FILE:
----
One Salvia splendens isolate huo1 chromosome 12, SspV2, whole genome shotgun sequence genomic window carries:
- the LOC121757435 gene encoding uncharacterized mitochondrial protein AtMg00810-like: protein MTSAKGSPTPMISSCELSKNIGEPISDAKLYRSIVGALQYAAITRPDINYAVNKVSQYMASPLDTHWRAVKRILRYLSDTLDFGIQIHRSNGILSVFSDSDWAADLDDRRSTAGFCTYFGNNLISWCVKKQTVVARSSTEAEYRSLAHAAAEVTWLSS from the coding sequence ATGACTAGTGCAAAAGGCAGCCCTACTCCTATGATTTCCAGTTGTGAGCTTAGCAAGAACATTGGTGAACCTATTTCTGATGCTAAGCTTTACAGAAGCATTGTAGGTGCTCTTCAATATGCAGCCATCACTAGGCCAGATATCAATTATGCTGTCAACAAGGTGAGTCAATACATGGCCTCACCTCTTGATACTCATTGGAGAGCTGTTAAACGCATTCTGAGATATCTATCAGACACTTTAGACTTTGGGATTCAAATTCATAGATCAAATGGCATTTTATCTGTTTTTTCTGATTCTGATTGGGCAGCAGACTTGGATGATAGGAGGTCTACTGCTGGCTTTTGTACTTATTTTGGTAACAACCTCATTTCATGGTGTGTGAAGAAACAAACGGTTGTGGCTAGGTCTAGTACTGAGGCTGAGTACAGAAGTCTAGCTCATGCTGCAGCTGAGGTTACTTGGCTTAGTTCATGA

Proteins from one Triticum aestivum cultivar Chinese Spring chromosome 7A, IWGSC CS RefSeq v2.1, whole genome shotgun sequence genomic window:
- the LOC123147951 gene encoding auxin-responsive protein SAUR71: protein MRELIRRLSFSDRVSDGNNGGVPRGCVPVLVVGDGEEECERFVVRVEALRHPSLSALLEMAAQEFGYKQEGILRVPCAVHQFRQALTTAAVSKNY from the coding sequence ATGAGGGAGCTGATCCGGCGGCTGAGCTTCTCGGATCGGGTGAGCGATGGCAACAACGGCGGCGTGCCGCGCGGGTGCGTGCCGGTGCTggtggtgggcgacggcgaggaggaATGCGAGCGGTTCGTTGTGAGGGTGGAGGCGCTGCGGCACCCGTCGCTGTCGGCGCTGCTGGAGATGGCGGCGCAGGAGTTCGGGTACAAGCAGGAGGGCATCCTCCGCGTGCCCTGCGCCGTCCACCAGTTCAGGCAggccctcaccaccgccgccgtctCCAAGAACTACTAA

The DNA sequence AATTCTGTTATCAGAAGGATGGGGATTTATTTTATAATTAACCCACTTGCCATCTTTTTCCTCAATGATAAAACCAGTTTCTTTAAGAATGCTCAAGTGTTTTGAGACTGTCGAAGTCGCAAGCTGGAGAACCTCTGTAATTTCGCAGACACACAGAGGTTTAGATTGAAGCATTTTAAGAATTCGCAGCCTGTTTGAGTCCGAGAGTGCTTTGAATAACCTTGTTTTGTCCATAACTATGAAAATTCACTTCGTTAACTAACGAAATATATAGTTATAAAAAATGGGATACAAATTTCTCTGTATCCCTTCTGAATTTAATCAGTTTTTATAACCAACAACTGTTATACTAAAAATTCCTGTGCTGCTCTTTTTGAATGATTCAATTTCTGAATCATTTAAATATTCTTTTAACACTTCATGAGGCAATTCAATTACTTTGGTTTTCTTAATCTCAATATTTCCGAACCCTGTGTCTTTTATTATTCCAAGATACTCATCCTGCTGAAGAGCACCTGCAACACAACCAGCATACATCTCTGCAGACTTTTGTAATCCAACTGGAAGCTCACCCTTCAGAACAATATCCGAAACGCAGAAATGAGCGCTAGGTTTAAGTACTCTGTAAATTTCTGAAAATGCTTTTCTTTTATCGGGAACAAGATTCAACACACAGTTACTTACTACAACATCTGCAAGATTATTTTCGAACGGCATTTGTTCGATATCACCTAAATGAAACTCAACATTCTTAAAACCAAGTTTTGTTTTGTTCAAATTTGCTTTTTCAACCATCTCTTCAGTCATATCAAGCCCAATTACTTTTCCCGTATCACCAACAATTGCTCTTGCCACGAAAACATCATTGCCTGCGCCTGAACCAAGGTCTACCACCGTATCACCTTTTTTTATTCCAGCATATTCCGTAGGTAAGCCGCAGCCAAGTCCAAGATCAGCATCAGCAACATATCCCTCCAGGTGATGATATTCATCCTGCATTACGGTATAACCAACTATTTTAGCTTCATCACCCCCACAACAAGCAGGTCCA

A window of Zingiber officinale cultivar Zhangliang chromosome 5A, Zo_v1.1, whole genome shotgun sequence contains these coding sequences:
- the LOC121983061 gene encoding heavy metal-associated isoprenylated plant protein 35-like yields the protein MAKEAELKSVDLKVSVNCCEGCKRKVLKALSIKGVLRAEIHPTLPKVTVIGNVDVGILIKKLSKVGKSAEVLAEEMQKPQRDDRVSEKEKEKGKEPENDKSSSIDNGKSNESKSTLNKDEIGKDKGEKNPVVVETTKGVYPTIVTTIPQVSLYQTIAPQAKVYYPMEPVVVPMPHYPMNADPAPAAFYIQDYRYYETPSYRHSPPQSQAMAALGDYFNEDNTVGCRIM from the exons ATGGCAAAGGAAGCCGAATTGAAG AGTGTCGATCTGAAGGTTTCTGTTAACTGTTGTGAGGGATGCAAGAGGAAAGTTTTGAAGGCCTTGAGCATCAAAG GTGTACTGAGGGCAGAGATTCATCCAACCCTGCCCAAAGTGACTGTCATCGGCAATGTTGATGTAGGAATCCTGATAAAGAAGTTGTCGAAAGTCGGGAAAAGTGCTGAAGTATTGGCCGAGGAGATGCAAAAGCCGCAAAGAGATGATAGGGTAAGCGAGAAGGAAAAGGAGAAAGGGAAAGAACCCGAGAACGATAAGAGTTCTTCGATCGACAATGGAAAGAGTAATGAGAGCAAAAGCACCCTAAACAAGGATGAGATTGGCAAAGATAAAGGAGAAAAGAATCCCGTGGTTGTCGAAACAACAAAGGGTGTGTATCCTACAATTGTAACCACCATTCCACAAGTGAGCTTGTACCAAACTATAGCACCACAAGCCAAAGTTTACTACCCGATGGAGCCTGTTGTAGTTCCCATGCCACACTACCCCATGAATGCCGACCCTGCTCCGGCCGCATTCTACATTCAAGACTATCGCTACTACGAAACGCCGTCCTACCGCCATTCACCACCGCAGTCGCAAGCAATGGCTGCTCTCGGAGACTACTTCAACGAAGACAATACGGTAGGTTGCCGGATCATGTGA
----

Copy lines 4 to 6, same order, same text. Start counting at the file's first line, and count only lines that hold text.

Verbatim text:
- the LOC123147951 gene encoding auxin-responsive protein SAUR71: protein MRELIRRLSFSDRVSDGNNGGVPRGCVPVLVVGDGEEECERFVVRVEALRHPSLSALLEMAAQEFGYKQEGILRVPCAVHQFRQALTTAAVSKNY from the coding sequence ATGAGGGAGCTGATCCGGCGGCTGAGCTTCTCGGATCGGGTGAGCGATGGCAACAACGGCGGCGTGCCGCGCGGGTGCGTGCCGGTGCTggtggtgggcgacggcgaggaggaATGCGAGCGGTTCGTTGTGAGGGTGGAGGCGCTGCGGCACCCGTCGCTGTCGGCGCTGCTGGAGATGGCGGCGCAGGAGTTCGGGTACAAGCAGGAGGGCATCCTCCGCGTGCCCTGCGCCGTCCACCAGTTCAGGCAggccctcaccaccgccgccgtctCCAAGAACTACTAA

The DNA sequence AATTCTGTTATCAGAAGGATGGGGATTTATTTTATAATTAACCCACTTGCCATCTTTTTCCTCAATGATAAAACCAGTTTCTTTAAGAATGCTCAAGTGTTTTGAGACTGTCGAAGTCGCAAGCTGGAGAACCTCTGTAATTTCGCAGACACACAGAGGTTTAGATTGAAGCATTTTAAGAATTCGCAGCCTGTTTGAGTCCGAGAGTGCTTTGAATAACCTTGTTTTGTCCATAACTATGAAAATTCACTTCGTTAACTAACGAAATATATAGTTATAAAAAATGGGATACAAATTTCTCTGTATCCCTTCTGAATTTAATCAGTTTTTATAACCAACAACTGTTATACTAAAAATTCCTGTGCTGCTCTTTTTGAATGATTCAATTTCTGAATCATTTAAATATTCTTTTAACACTTCATGAGGCAATTCAATTACTTTGGTTTTCTTAATCTCAATATTTCCGAACCCTGTGTCTTTTATTATTCCAAGATACTCATCCTGCTGAAGAGCACCTGCAACACAACCAGCATACATCTCTGCAGACTTTTGTAATCCAACTGGAAGCTCACCCTTCAGAACAATATCCGAAACGCAGAAATGAGCGCTAGGTTTAAGTACTCTGTAAATTTCTGAAAATGCTTTTCTTTTATCGGGAACAAGATTCAACACACAGTTACTTACTACAACATCTGCAAGATTATTTTCGAACGGCATTTGTTCGATATCACCTAAATGAAACTCAACATTCTTAAAACCAAGTTTTGTTTTGTTCAAATTTGCTTTTTCAACCATCTCTTCAGTCATATCAAGCCCAATTACTTTTCCCGTATCACCAACAATTGCTCTTGCCACGAAAACATCATTGCCTGCGCCTGAACCAAGGTCTACCACCGTATCACCTTTTTTTATTCCAGCATATTCCGTAGGTAAGCCGCAGCCAAGTCCAAGATCAGCATCAGCAACATATCCCTCCAGGTGATGATATTCATCCTGCATTACGGTATAACCAACTATTTTAGCTTCATCACCCCCACAACAAGCAGGTCCA

A window of Zingiber officinale cultivar Zhangliang chromosome 5A, Zo_v1.1, whole genome shotgun sequence contains these coding sequences: